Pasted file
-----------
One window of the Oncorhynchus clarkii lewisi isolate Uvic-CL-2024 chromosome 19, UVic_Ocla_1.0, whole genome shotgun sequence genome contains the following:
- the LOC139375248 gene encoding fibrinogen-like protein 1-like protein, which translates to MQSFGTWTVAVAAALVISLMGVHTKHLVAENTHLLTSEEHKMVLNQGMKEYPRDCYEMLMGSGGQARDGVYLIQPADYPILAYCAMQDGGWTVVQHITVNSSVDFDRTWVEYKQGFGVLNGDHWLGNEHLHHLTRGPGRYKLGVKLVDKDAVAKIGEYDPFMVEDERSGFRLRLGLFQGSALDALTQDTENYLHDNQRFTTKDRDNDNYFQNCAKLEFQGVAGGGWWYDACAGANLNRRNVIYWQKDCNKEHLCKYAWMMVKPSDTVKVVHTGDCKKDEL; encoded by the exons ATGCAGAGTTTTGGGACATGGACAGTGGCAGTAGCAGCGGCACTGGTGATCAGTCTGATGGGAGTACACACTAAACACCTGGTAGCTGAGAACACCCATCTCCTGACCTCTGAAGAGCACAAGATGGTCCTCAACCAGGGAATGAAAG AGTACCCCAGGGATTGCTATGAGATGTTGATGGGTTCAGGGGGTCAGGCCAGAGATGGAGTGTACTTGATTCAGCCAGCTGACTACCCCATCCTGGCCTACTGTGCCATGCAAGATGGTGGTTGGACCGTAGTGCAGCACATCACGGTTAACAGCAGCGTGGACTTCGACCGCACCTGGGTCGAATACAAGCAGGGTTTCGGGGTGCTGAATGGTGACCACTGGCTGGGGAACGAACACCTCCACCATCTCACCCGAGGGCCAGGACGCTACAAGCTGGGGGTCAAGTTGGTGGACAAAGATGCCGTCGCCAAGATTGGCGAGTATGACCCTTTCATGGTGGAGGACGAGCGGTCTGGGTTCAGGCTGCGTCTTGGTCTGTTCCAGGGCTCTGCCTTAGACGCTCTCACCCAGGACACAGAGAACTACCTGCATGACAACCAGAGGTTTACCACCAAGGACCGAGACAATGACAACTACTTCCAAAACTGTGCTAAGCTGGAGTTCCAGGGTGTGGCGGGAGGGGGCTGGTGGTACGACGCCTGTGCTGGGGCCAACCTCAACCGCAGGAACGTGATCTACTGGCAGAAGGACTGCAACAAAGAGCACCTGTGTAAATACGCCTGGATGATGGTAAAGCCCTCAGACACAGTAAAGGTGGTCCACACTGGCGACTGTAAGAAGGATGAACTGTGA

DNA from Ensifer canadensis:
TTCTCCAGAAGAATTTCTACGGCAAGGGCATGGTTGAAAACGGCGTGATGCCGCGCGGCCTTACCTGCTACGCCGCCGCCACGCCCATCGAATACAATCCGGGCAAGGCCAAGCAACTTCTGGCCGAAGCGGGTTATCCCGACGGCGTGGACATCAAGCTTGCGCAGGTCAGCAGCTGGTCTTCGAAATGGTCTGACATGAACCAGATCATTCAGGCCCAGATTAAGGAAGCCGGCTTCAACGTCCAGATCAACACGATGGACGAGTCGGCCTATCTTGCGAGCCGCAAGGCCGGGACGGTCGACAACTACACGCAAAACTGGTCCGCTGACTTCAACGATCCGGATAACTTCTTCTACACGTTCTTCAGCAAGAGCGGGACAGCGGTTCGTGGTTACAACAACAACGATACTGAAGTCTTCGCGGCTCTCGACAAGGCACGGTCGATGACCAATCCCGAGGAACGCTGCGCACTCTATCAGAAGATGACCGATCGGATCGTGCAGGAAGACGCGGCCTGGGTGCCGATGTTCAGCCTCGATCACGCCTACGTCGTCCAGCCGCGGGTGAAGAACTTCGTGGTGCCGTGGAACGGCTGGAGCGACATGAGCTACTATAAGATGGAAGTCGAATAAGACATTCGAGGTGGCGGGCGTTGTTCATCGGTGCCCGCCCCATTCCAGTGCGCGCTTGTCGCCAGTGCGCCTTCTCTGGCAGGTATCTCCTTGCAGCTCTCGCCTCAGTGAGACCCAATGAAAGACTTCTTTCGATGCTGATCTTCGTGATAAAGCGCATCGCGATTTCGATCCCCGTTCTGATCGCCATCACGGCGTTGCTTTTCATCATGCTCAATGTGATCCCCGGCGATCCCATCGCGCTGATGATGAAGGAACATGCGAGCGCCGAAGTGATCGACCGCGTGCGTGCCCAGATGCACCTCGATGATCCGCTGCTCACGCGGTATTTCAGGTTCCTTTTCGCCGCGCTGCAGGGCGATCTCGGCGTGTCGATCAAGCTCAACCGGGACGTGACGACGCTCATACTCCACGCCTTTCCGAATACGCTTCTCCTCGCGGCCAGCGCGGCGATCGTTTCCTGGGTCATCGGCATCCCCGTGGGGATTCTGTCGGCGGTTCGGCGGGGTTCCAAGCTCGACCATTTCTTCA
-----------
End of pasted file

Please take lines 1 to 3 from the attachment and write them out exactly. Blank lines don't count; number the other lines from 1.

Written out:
One window of the Oncorhynchus clarkii lewisi isolate Uvic-CL-2024 chromosome 19, UVic_Ocla_1.0, whole genome shotgun sequence genome contains the following:
- the LOC139375248 gene encoding fibrinogen-like protein 1-like protein, which translates to MQSFGTWTVAVAAALVISLMGVHTKHLVAENTHLLTSEEHKMVLNQGMKEYPRDCYEMLMGSGGQARDGVYLIQPADYPILAYCAMQDGGWTVVQHITVNSSVDFDRTWVEYKQGFGVLNGDHWLGNEHLHHLTRGPGRYKLGVKLVDKDAVAKIGEYDPFMVEDERSGFRLRLGLFQGSALDALTQDTENYLHDNQRFTTKDRDNDNYFQNCAKLEFQGVAGGGWWYDACAGANLNRRNVIYWQKDCNKEHLCKYAWMMVKPSDTVKVVHTGDCKKDEL; encoded by the exons ATGCAGAGTTTTGGGACATGGACAGTGGCAGTAGCAGCGGCACTGGTGATCAGTCTGATGGGAGTACACACTAAACACCTGGTAGCTGAGAACACCCATCTCCTGACCTCTGAAGAGCACAAGATGGTCCTCAACCAGGGAATGAAAG AGTACCCCAGGGATTGCTATGAGATGTTGATGGGTTCAGGGGGTCAGGCCAGAGATGGAGTGTACTTGATTCAGCCAGCTGACTACCCCATCCTGGCCTACTGTGCCATGCAAGATGGTGGTTGGACCGTAGTGCAGCACATCACGGTTAACAGCAGCGTGGACTTCGACCGCACCTGGGTCGAATACAAGCAGGGTTTCGGGGTGCTGAATGGTGACCACTGGCTGGGGAACGAACACCTCCACCATCTCACCCGAGGGCCAGGACGCTACAAGCTGGGGGTCAAGTTGGTGGACAAAGATGCCGTCGCCAAGATTGGCGAGTATGACCCTTTCATGGTGGAGGACGAGCGGTCTGGGTTCAGGCTGCGTCTTGGTCTGTTCCAGGGCTCTGCCTTAGACGCTCTCACCCAGGACACAGAGAACTACCTGCATGACAACCAGAGGTTTACCACCAAGGACCGAGACAATGACAACTACTTCCAAAACTGTGCTAAGCTGGAGTTCCAGGGTGTGGCGGGAGGGGGCTGGTGGTACGACGCCTGTGCTGGGGCCAACCTCAACCGCAGGAACGTGATCTACTGGCAGAAGGACTGCAACAAAGAGCACCTGTGTAAATACGCCTGGATGATGGTAAAGCCCTCAGACACAGTAAAGGTGGTCCACACTGGCGACTGTAAGAAGGATGAACTGTGA

DNA from Ensifer canadensis: